Alas, I was very disappointed to say the least. My siblings did not travel back to the family home anymore since all our parents passed away. Their families have grown bigger and they all remained in their normal abodes in the other parts of the country. There was no more gathering at my father’s house either. The Eid procession from my neighbourhood had stopped, no more horse rides. Individual families now drove to the praying ground; only a small number went on foot, instead of going collectively as a community like we did during my childhood. Furthermore, when I got to the praying ground I did not recognise anyone and no one recognised me apart from two of my brother’s friends. I guess like me, most of my friends were now married and they had gone to seek greener pastures.
I noticed that the size of the families had grown larger, modern cars, buildings and bigger rams and cows were slaughtered for Eid. There were fewer bikes on the roads, and children spent their time indoors watching T.V. and playing games. There were less interactions as most of the houses are now fenced with gates. The town had now expanded and changed beyond my recognition. Most of the houses were deserted, with few older generations living in them. The new ones were now occupied by non indigenes. All my friends and school mates either lives abroad or had relocated to new areas in town.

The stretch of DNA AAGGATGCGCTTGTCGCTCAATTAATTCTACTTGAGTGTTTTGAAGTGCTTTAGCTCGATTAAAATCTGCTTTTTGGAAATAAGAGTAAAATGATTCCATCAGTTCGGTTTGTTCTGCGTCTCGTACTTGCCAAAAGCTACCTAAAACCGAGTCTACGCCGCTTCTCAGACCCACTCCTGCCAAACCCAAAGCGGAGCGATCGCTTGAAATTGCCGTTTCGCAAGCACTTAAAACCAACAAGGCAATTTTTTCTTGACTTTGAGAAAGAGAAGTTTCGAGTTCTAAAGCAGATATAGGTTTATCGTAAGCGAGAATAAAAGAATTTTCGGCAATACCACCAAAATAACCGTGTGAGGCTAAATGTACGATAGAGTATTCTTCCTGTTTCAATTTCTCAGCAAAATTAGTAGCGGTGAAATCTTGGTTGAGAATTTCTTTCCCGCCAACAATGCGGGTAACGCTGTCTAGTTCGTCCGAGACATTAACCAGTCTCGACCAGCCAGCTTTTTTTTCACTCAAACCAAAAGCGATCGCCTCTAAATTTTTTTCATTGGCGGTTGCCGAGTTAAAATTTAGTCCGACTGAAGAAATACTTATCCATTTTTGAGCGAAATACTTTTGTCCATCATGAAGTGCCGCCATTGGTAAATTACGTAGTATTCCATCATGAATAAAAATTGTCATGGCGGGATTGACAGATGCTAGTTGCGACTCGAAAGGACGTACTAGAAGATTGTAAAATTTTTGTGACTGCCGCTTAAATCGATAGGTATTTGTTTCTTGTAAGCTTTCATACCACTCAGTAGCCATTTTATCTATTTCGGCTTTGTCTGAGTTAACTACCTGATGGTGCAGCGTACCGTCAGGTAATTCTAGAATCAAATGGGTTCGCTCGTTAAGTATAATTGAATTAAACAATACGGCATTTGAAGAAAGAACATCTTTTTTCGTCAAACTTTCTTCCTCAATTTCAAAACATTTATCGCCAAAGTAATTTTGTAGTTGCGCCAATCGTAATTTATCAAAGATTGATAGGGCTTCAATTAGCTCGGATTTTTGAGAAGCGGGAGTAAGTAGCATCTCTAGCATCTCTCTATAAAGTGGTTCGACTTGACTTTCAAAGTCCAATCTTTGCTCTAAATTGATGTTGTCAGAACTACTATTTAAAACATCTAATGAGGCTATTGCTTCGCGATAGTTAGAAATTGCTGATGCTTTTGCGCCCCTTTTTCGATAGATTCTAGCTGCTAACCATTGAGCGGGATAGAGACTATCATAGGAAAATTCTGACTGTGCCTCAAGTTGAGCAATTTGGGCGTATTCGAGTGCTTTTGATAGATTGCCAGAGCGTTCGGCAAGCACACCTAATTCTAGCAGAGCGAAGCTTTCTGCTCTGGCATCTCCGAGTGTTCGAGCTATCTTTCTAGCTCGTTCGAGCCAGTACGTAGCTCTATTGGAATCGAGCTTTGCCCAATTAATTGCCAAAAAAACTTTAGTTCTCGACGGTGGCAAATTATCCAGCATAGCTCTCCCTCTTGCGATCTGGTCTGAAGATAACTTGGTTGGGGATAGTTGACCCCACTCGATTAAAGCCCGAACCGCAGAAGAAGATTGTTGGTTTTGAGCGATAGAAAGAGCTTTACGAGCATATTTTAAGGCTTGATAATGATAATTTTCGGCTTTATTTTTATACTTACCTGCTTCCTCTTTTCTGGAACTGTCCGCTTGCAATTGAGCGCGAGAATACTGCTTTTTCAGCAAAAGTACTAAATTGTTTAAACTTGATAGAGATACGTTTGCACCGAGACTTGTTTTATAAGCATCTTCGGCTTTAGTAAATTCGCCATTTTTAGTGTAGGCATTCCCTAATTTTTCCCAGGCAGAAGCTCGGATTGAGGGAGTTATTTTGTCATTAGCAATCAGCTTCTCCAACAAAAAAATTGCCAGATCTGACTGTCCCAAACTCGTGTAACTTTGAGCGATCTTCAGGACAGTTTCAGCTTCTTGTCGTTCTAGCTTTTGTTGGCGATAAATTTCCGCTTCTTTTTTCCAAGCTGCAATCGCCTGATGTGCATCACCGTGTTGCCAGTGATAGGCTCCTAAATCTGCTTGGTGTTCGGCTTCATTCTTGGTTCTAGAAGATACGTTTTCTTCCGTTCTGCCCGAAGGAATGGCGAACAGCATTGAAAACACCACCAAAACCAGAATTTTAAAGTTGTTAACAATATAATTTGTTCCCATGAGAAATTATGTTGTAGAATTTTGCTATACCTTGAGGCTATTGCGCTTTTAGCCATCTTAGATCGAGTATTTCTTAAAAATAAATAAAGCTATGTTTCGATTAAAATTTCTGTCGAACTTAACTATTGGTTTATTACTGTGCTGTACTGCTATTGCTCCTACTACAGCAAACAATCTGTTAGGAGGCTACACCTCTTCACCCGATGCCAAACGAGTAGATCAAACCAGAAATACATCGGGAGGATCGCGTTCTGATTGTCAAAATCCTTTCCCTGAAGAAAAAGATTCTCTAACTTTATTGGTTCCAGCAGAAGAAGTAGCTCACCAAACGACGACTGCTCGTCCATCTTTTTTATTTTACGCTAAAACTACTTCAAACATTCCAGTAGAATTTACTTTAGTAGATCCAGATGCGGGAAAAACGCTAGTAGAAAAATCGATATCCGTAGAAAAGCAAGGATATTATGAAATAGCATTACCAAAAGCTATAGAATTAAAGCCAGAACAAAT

I felt completely lost, deflated and now felt like a total stranger in my place of birth.
My sense of happiness at home was now hollow, I could hear all the voices and echoes from past years, but there were neither old jokes nor memories to share. I became bored quickly and there was a big hole of emptiness in my heart.
I went to my aunt’s house where I spent most of my time as a child, after her passing, the house was now occupied by tenants. I stood outside the house looking in from across the road; I did not see any face one that I recognised in that neighbourhood. I was asked by one of the tenants if I required assistance. She had the impression that I was lost- lost it in the town of my birth. She asked me if I was new in the town, I told her that I used to live in that house, she murmured her sympathy and left me alone.
I drove round the town, I was not able to locate my old school on my own; the farm lands and empty grounds where we played were now built up; I could barely recognise the local stream when I got there, there is now a small bridge over it.
I had always thought t that my community would remain the same even though in reality I expected some changes. Our child hood is our first love and experience of live. Every other experience that comes afterwards is usually mirrored on out first love.
This experience showed me that ”home is where the heart is” may not necessarily mean our ancestral home. It may also means familiarity of people and places and where we are most comfortable. Living in a foreign land has also taught me that when we migrate for greener pastures in another land, our homestead looses its fabrics and all that we associate with it.
As we contribute to our new communities in diaspora, I ask you the question “Are you getting more or less?
By Alhaja Ajoke Moshood